To The Daily: From the scathing attacks I see and hear, President Barack Obama is the greatest threat to our nation's survival that has ever existed. But the falsehoods that are being fabricated about him are not necessary, since the truth is damaging enough.
Not unlike most candidates for president, Mr. Obama used the personal pronoun "I" almost exclusively when campaigning on promises of how he would fix America. After he was elected, he discovered there were two elected bodies consisting of 535 members, and some of them did not agree with his plans to "fix" (or "destroy," as his detractors would put it) the nation.
Mitt Romney is running on the big "I" platform also. If he is elected to the office of chief executive, he will find there will be opposition from some of the 535 to his plan from "la la land" to fix America.
In addition to the 535 sitting in the Senate and House, there is that pesky group of nine in the wings that might upset the greatest plans of mice and men.
William R. Graham
To The Daily: I have voted in every election since 1963 in District 4 (3-6), located now at Westmeade Baptist Church. This location is five blocks from my home on Fletcher Avenue. During redistricting, we were "selected" to be moved to District 1 (3-11) with a voting place at Carrie Matthews Recreation Center. This is three miles from my home by the most direct route. West Decatur School (also a District 1 voting place) is only two miles away, and the Aquadome voting location is even closer.
What is the logic for this fiasco, except to make it more difficult and inconvenient for these voters to exercise their rights to vote? I expected a more sincere effort to be made to incorporate us into District 1.
John R. Pittman
To The Daily: It is estimated that 5.1 million people in the United States are suffering from Alzheimer's disease. On May 15, the U.S. Department of Health and Human Services unveiled the first-ever "National Plan To Address Alzheimer's Disease" as mandated by the National Alzheimer's Project Act.
The plan calls for the prevention and effective treatment of Alzheimer's disease by 2025 and lays out strategies related to awareness and education, clinical care standards, long-term care and supportive services for family caregivers, and up-to-date training of health care professionals.
In 1988, Dr. George Hansberry, who was one of Decatur's most revered physicians, called a group of people together to discuss the need for more community education about Alzheimer's disease. The Mental Health Association worked with Dr. Hansberry in organizing a conference at Oak Park Middle School attended by more than 250 people. After the conference, the Mental Health Association began an Alzheimer's family support group.
In addition to the support group, we offer assistance with nutritional supplements and incontinence products for families; certified dementia educators who conduct education and training programs; the annual Caddell Alzheimer's Conference; a resource guide for families and professionals; screenings; an Alzheimer's fair during Alzheimer's Awareness Month in November, as well as consultations, educational materials and resources for families.
Sue H. Brantley
To The Daily: I would like to respond to Franklin Johnson's May 20 letter. First, let me be clear that I do not presume to know the answers to all of our current problems, and I'm sure Mr. Johnson would agree he doesn't either. However, his idea that the Democrats are apparently the cause of all of them certainly begs rebuttal.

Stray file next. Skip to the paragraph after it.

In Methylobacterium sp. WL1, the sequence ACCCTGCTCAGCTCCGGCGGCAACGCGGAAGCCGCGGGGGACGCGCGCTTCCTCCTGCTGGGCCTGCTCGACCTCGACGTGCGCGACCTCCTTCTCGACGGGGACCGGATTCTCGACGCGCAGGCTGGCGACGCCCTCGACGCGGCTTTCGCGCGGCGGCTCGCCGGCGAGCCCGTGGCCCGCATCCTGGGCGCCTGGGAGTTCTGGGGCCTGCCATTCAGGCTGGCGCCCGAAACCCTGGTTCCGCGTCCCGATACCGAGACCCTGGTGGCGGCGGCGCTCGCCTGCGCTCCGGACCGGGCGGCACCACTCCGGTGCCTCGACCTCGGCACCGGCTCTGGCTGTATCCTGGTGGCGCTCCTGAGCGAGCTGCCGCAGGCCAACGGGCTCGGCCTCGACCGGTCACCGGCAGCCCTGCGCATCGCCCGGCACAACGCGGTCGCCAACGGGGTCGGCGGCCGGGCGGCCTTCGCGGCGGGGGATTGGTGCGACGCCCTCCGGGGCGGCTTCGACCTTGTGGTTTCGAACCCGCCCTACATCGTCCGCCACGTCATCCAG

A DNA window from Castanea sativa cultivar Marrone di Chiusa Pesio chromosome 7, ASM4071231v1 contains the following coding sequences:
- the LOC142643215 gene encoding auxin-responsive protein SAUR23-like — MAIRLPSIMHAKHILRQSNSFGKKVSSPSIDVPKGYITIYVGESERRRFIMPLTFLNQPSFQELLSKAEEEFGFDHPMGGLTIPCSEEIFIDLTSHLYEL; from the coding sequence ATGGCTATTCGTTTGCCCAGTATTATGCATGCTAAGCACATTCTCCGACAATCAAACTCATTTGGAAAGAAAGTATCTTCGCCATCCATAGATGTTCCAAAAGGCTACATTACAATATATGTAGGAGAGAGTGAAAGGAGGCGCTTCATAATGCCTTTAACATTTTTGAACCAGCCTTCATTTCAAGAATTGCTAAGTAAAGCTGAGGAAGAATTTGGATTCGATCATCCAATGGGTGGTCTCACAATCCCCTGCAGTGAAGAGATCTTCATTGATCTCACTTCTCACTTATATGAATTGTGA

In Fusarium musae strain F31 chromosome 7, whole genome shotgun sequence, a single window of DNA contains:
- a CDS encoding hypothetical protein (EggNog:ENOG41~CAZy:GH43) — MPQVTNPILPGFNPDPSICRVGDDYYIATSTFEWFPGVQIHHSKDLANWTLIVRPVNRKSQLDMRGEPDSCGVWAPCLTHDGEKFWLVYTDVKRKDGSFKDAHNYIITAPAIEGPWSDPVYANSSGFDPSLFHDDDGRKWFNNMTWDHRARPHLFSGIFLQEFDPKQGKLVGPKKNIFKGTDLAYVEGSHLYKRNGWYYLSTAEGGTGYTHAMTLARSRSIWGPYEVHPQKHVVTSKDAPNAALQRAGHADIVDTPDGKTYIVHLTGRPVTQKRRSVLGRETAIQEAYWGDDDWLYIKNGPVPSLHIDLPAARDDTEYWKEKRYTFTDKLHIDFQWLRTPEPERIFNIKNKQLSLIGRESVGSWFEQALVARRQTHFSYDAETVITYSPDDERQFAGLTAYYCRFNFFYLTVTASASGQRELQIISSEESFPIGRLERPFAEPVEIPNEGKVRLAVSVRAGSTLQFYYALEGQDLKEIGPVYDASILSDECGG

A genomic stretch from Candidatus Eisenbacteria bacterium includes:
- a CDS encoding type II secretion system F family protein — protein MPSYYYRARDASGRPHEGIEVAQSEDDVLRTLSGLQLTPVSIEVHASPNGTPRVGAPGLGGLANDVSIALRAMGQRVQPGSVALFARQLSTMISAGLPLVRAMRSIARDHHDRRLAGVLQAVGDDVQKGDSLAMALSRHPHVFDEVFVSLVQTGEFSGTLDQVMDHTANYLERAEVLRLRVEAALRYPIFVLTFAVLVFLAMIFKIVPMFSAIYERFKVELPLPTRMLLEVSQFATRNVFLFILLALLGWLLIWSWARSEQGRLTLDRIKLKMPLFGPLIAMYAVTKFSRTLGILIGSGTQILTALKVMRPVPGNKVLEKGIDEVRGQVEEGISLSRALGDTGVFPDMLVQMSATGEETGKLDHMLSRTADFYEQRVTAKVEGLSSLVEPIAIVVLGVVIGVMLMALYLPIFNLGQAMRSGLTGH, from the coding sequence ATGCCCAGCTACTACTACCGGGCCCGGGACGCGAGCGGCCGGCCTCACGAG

His statement that Democrats won't compromise may be true to a point, but the GOP is being dragged down by that same attitude by their tea party members, who are supporting candidates in several states currently promising never to compromise with the Democrats, and have voted out the moderates of their party like Dick Lugar.
President Barack Obama, during the debate regarding the Affordable Care Act, begged GOP members to meet with them and make suggestions. Several times. They refused to do so, even though the plan had several elements put forward by the GOP in the '90s during the Clinton health-care debate.
And yes, I would like to see the people who made out like bandits during the bailout pay extra in taxes, since they put our economy in a tailspin, but received millions of dollars in bonuses. Even many of the 1 percent have come out and supported an increase in their tax bracket, so if they are for it, I don't understand the problem from those of us making significantly less.
I believe "the pot calling the kettle black" would accurately summarize Mr. Johnson's letter, but I hope that some degree of mutual respect can be found between the members of the two main parties so they can govern for the benefit of all of us.
To The Daily: As staff partner for Morgan County and the American Cancer Society Relay For Life of Decatur, I would like to thank everyone for their generosity and support. Fifty-seven teams joined in this year's Relay For Life and raised more than $500,000 to help save lives and create a world with less cancer and more birthdays.
This makes the Relay For Life of Decatur the No. 1 event in the state of Alabama and the Mid-South Division (six states). What a phenomenal accomplishment for our community. More than 200 survivors walked the opening lap and inspired those battling cancer.
I also thank the many Relay For Life volunteers, committee members, teams and sponsors for their support.
As a native of Morgan County, I am always in awe at the outpouring of support from this community. The American Cancer Society is one of many nonprofit organizations in our community and yet here we stand.
With heartfelt thanks,
American Cancer Society Senior Development Representative
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